Cybersecurity: Our shared responsibility
27 September, 2017
The internet has changed the way in which our world works. It has opened doors to information, people and communication. Unfortunately, it has also allowed criminal elements to enter our lives more easily.
South Africa loses an estimated R5.8 billion a year to cybercrime. In 2016 the Norton Report placed the country third highest out of 24 countries surveyed with regards to the effects of cybercrime. In the wake of international cybersecurity incidents such as the WannaCry virus, people are becoming increasingly vigilant of their online risks and more aware of their cyber safety.
October is Cybersecurity Month. This annual global campaign aims to raise awareness around cybersecurity issues, as well as educate the public about staying safe online. While UCT’S Information and Communication Technology Services (ICTS) has run this drive for the past five years, this year it is being run on campus by the newly formed Computer Security Incident Response Team (CSIRT).
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Recent Commerce finance graduate wins The Voice South Africa
17 July, 2017
Recent UCT finance graduate Craig Lucas was announced as the winner of season two of the popular singing contest, The Voice South Africa, last weekend. The winner of season one in 2016, Richard Stirton, was also UCT alumnus.
In the finale last weekend, Lucas sang Chris de Burgh’s Lady in Red, which led to him walking away with a recording deal from Universal Music, R250 000 in cash, a new car, a smartwatch and cellphone, a camera, a TV and R100 000 worth of fashion vouchers.
“My feet haven’t touched the ground since winning, and it hasn’t all quite sunk in yet, but it feels absolutely incredible,” says Lucas.Prior to auditioning he had no formal musical training and suffered from extreme performance anxiety, and was afraid of getting on a stage.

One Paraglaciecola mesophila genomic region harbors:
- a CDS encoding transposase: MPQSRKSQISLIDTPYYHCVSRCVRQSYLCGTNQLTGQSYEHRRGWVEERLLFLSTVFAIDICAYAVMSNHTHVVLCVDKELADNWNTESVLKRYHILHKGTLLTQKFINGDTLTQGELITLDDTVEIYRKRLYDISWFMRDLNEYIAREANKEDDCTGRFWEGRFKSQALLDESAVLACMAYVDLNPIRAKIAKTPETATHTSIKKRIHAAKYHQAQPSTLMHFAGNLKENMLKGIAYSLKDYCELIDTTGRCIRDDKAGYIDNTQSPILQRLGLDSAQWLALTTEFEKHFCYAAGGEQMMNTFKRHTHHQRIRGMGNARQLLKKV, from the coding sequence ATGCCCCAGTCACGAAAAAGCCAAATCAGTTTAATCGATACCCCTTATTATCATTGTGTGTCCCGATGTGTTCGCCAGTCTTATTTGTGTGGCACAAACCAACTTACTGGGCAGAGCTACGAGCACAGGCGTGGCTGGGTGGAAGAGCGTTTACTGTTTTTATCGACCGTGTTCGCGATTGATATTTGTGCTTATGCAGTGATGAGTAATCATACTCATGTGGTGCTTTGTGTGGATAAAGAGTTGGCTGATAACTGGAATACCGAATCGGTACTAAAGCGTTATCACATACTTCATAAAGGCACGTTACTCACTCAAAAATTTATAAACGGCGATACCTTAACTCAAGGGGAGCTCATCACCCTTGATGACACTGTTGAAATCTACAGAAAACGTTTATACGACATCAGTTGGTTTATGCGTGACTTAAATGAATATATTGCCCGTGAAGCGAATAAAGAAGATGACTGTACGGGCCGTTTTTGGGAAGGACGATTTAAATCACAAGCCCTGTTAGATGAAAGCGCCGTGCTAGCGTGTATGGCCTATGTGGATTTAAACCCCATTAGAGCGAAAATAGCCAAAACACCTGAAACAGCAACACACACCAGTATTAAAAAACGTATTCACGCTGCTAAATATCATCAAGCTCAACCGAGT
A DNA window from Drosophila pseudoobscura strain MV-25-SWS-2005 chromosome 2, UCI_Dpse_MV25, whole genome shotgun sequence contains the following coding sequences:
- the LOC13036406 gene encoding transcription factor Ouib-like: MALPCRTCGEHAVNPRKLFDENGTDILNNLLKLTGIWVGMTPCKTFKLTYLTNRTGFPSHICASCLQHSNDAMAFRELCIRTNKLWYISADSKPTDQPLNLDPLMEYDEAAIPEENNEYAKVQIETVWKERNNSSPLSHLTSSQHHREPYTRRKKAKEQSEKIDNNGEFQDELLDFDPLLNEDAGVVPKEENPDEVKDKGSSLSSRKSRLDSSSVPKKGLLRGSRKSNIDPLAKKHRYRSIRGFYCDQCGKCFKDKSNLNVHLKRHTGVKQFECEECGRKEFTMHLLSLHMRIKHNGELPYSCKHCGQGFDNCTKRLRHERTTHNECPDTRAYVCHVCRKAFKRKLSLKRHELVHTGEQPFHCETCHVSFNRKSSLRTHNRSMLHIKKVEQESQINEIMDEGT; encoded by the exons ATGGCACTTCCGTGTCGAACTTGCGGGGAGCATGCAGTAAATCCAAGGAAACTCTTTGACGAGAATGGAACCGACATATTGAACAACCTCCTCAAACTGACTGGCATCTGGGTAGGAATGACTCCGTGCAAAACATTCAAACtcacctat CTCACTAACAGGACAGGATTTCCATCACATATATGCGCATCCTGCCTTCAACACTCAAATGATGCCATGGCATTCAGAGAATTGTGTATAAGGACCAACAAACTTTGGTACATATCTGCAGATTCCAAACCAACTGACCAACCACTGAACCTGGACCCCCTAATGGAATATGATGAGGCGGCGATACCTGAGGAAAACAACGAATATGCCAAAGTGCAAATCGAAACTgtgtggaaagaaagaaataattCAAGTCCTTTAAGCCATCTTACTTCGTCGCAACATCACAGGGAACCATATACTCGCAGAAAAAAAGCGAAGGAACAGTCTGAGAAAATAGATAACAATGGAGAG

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UCT researchers honoured at ‘Oscars of science’
30 June, 2017
Four UCT researchers were honoured in the annual NSTF-South32 Awards which took place in Johannesburg last night. The awards, known in the South African research community as the ‘Oscars of science’, recognise and reward excellence in science, engineering and technology, and innovation in South Africa. If the calibre of finalists recognised at the awards is anything to go by, South Africa has a great deal to celebrate.
“The NSTF-South32 Awards offer us an annual opportunity to really celebrate the world-changing work South African researchers achieve,” says UCT Vice-Chancellor Max Price. “Every day, without much fuss and fanfare, these researchers conduct work that changes people’s lives for the better.”
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